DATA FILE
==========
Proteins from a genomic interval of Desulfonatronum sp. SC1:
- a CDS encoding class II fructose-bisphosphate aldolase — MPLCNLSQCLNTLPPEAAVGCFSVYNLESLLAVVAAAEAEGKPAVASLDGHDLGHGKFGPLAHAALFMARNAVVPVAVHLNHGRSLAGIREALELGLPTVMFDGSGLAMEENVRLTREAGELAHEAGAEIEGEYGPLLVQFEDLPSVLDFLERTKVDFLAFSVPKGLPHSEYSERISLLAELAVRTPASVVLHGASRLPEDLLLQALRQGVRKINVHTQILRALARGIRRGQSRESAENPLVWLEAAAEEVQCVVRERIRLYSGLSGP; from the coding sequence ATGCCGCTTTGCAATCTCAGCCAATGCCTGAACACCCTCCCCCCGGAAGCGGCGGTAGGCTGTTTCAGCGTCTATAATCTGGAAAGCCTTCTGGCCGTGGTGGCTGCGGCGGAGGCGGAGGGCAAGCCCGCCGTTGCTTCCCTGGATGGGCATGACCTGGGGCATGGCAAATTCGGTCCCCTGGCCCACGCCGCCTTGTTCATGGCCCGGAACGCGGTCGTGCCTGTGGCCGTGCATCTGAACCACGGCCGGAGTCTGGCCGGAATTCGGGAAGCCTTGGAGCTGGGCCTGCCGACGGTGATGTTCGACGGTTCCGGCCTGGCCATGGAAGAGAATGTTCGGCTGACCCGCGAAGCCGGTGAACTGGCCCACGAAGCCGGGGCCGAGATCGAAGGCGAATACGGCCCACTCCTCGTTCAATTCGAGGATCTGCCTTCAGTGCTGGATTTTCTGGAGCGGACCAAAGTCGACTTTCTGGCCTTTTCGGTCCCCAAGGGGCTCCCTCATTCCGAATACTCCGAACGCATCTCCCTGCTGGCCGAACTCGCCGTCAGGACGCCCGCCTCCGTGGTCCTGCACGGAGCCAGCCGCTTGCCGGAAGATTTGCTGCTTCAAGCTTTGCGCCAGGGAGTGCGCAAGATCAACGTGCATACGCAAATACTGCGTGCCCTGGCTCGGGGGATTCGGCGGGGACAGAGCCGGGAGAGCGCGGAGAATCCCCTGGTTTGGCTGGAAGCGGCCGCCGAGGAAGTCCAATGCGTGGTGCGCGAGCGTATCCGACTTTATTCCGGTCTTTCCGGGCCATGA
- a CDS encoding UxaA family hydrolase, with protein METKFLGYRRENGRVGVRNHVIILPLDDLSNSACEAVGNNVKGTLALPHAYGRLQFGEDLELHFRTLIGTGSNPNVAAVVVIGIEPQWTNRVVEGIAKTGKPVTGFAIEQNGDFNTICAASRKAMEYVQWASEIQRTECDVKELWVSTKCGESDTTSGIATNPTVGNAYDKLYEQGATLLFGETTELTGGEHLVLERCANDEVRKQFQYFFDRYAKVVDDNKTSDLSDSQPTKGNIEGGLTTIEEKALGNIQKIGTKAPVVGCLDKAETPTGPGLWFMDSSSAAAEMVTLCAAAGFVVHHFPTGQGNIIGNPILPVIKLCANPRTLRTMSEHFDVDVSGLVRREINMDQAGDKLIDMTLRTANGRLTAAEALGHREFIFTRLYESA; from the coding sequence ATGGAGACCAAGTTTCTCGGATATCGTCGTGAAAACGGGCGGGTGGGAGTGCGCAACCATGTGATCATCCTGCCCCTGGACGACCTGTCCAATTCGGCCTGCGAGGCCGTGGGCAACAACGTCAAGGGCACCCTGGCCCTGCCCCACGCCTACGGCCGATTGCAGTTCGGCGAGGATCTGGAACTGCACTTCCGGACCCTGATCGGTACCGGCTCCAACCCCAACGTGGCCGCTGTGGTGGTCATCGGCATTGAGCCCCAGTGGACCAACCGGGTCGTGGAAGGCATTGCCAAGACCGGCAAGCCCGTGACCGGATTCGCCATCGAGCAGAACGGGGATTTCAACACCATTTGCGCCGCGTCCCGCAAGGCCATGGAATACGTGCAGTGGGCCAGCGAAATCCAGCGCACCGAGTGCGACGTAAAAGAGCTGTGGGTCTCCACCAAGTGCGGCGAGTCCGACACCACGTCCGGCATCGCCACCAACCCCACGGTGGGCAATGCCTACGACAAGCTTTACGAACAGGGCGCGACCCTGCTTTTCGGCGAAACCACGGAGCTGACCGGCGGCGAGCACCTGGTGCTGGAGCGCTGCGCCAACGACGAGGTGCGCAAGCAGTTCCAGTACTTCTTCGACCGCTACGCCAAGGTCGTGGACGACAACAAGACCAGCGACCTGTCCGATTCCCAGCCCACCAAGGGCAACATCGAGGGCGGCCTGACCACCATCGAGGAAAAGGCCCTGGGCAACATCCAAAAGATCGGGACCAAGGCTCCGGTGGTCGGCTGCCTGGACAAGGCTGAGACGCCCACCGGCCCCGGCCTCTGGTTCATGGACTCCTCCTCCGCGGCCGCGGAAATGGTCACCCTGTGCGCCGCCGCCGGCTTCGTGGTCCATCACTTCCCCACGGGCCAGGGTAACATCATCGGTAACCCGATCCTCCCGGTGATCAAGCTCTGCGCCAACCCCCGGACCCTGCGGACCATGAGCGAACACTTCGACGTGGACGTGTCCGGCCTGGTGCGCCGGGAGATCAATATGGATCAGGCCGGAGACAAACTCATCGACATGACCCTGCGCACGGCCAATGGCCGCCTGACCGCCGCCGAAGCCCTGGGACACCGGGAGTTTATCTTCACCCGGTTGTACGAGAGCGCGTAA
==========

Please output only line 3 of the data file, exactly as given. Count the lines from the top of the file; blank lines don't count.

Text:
- a CDS encoding UxaA family hydrolase, with protein METKFLGYRRENGRVGVRNHVIILPLDDLSNSACEAVGNNVKGTLALPHAYGRLQFGEDLELHFRTLIGTGSNPNVAAVVVIGIEPQWTNRVVEGIAKTGKPVTGFAIEQNGDFNTICAASRKAMEYVQWASEIQRTECDVKELWVSTKCGESDTTSGIATNPTVGNAYDKLYEQGATLLFGETTELTGGEHLVLERCANDEVRKQFQYFFDRYAKVVDDNKTSDLSDSQPTKGNIEGGLTTIEEKALGNIQKIGTKAPVVGCLDKAETPTGPGLWFMDSSSAAAEMVTLCAAAGFVVHHFPTGQGNIIGNPILPVIKLCANPRTLRTMSEHFDVDVSGLVRREINMDQAGDKLIDMTLRTANGRLTAAEALGHREFIFTRLYESA; from the coding sequence ATGGAGACCAAGTTTCTCGGATATCGTCGTGAAAACGGGCGGGTGGGAGTGCGCAACCATGTGATCATCCTGCCCCTGGACGACCTGTCCAATTCGGCCTGCGAGGCCGTGGGCAACAACGTCAAGGGCACCCTGGCCCTGCCCCACGCCTACGGCCGATTGCAGTTCGGCGAGGATCTGGAACTGCACTTCCGGACCCTGATCGGTACCGGCTCCAACCCCAACGTGGCCGCTGTGGTGGTCATCGGCATTGAGCCCCAGTGGACCAACCGGGTCGTGGAAGGCATTGCCAAGACCGGCAAGCCCGTGACCGGATTCGCCATCGAGCAGAACGGGGATTTCAACACCATTTGCGCCGCGTCCCGCAAGGCCATGGAATACGTGCAGTGGGCCAGCGAAATCCAGCGCACCGAGTGCGACGTAAAAGAGCTGTGGGTCTCCACCAAGTGCGGCGAGTCCGACACCACGTCCGGCATCGCCACCAACCCCACGGTGGGCAATGCCTACGACAAGCTTTACGAACAGGGCGCGACCCTGCTTTTCGGCGAAACCACGGAGCTGACCGGCGGCGAGCACCTGGTGCTGGAGCGCTGCGCCAACGACGAGGTGCGCAAGCAGTTCCAGTACTTCTTCGACCGCTACGCCAAGGTCGTGGACGACAACAAGACCAGCGACCTGTCCGATTCCCAGCCCACCAAGGGCAACATCGAGGGCGGCCTGACCACCATCGAGGAAAAGGCCCTGGGCAACATCCAAAAGATCGGGACCAAGGCTCCGGTGGTCGGCTGCCTGGACAAGGCTGAGACGCCCACCGGCCCCGGCCTCTGGTTCATGGACTCCTCCTCCGCGGCCGCGGAAATGGTCACCCTGTGCGCCGCCGCCGGCTTCGTGGTCCATCACTTCCCCACGGGCCAGGGTAACATCATCGGTAACCCGATCCTCCCGGTGATCAAGCTCTGCGCCAACCCCCGGACCCTGCGGACCATGAGCGAACACTTCGACGTGGACGTGTCCGGCCTGGTGCGCCGGGAGATCAATATGGATCAGGCCGGAGACAAACTCATCGACATGACCCTGCGCACGGCCAATGGCCGCCTGACCGCCGCCGAAGCCCTGGGACACCGGGAGTTTATCTTCACCCGGTTGTACGAGAGCGCGTAA